Low-Dose Lung Cancer Screenings
Lung cancer is the leading cause of cancer-related deaths in men and women. It is estimated there are 10 million individuals at high risk for developing lung cancer in the United States.
Beebe Healthcare and the American Cancer Society Great American Smokeout aim to help people quit smoking and understand their risk of lung cancer. Smoking cessation counseling is available to Sussex County residents by calling the Delaware Quitline.
Screenings Save Lives
Studies have shown that lung cancer screening can save lives. Screening has been approved by Medicare and other insurance companies because it helps to detect lung cancer at an early stage when it is most treatable.
Beebe Healthcare offers low-dose CT lung cancer screenings in Rehoboth, Georgetown, Millville, and Lewes. Patients should talk to their doctor about a lung screening if they are between the ages of 50 and 80, currently a smoker, a previous smoker who quit within the past 15 years, or if they have at least a 20 pack-year history. Smoking-year history is calculated based on the number of cigarettes smoked per day, multiplied by the number of years of smoking. For example, if someone smoked two packs of cigarettes per day for 10 years, they would have a 20 pack-year history. With your doctor's order, call 302-645-3278 to schedule your lung cancer screening.
These scans are offered at very low cost to make them affordable to as many people as possible with a charge of $99, which includes the interpretation of the images. Patients who are uninsured or underinsured may also qualify for screenings through Delaware’s Screening for Life program at no charge to them.
Results from the National Lung Screening Trial (NLST) showed that those who received low-dose CT scans had a 20 percent lower risk of dying from lung cancer than those who received standard chests X-rays. All of the people that participated in the trial were at high risk for lung cancer. This screening at Beebe is approved only for high-risk individuals and is part of Beebe Healthcare's high-risk screening clinic initiative.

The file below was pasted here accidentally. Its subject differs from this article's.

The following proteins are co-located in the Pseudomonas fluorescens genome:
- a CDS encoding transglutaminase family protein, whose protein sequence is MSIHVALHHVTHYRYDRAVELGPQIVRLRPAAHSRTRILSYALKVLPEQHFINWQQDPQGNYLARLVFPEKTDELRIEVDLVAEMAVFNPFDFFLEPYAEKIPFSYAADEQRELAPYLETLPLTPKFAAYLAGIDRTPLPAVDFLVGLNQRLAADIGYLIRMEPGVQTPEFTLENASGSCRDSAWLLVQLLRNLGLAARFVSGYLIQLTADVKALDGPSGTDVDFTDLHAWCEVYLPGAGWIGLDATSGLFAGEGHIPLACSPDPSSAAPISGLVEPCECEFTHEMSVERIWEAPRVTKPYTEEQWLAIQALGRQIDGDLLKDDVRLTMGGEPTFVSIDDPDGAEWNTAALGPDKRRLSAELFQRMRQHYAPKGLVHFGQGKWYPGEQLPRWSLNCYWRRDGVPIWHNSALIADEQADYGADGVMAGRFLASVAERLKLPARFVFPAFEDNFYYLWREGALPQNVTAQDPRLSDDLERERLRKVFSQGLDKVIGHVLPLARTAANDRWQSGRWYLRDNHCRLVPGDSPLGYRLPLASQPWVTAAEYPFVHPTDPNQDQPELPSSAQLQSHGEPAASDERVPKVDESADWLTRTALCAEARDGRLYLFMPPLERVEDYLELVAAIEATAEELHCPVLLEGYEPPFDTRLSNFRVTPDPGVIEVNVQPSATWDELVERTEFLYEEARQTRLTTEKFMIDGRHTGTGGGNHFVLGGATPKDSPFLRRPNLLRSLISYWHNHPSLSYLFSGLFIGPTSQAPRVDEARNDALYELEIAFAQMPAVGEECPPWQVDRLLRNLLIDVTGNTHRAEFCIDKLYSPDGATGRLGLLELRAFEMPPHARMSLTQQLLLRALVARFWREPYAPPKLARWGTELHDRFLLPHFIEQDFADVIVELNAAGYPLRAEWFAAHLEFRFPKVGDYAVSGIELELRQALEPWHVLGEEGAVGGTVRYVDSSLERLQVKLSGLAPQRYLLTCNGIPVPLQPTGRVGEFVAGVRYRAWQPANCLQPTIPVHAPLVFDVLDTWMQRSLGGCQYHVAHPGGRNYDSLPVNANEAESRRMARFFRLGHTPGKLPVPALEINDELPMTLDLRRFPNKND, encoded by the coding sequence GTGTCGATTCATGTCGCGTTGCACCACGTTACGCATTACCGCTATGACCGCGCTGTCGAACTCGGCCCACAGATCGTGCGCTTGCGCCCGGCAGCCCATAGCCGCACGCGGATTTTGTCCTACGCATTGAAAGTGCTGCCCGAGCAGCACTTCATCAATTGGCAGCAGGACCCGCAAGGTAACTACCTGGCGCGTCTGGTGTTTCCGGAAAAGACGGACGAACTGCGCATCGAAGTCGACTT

What Tests Diagnose Lung Cancer
Tests that may be used to look for and learn more about the lung cancer include:
Chest x-rays. A chest x-ray allows your care team to look at your lungs and airways. Chest x-rays can help healthcare providers look for lumps, nodules, spots, or other abnormal areas in the lungs. The x-ray can show these abnormalities but it does not diagnose cancer. If it might be cancer, your physician may order additional tests.
CT scans. A CT or CAT scan uses x-rays to create cross-sectional pictures of the body. These scans help your care team look for lung abnormalities in more detail.
Positive-emission tomography (PET scan). This test is done by Beebe Imaging. A radioactive substance is injected and then you have the scan. The care team can see abnormal growths in the body, which show up as “hot spots” on the scan. PET scans can also be used to tell if a tumor is growing or shrinking.
Sputum test. If you’re coughing up mucus, your healthcare provider will probably send a sample to the lab for analysis. The lab can check the mucus for cancerous cells. While this might be an indicator, it is possible to have lung cancer and not have any cancerous cells show up on the test.
Bronchoscopy. A bronchoscope is a thin, flexible tube that contains a tiny video camera. The tube is passed through your nose or mouth, down through your windpipe (trachea) and into your lungs. A bronchoscopy allows your care team to see what is happening inside your airways and lungs. Providers can also take small tissue samples (biopsies) and send them to a lab to see if they’re cancerous.
Endobronchial ultrasound. In some cases your care team will do this test at the same time as bronchoscopy. In addition to viewing your airways and lungs with the video camera, your physician may also use an ultrasound probe to look inside and outside the lungs. This test can also show if lung cancer has spread. Tissue samples gathered can be used to diagnose cancer.
Fine needle aspiration. If a scan reveals a suspicious mass or possible tumor in the lungs, a radiologist may use a thin needle to take a sample of the abnormal area and sent to a lab to see if there are cancer cells.
Core needle biopsy. If a larger sample is needed, your care team may recommend a core needle biopsy can also be used to determine whether or not a mass is cancerous.
Surgical lung biopsy. Depending on the location of the suspected tumor (or tumors), surgery may be the best way to get a good tissue sample to determine if it’s cancerous.
Thoracentesis. In this test, a hollow needle is inserted into the chest to remove fluid around the lungs. The fluid can be tested for cancer.
Biomarker testing. Tissue removed during a biopsy can be tested for several biomarkers for cancer that can give the doctor speciﬁc information about the tumor. Biomarker testing gives healthcare teams more information about your type of lung cancer. All lung cancers are not the same. Biomarker testing can help your care team decide what types of treatment will be most effective for you.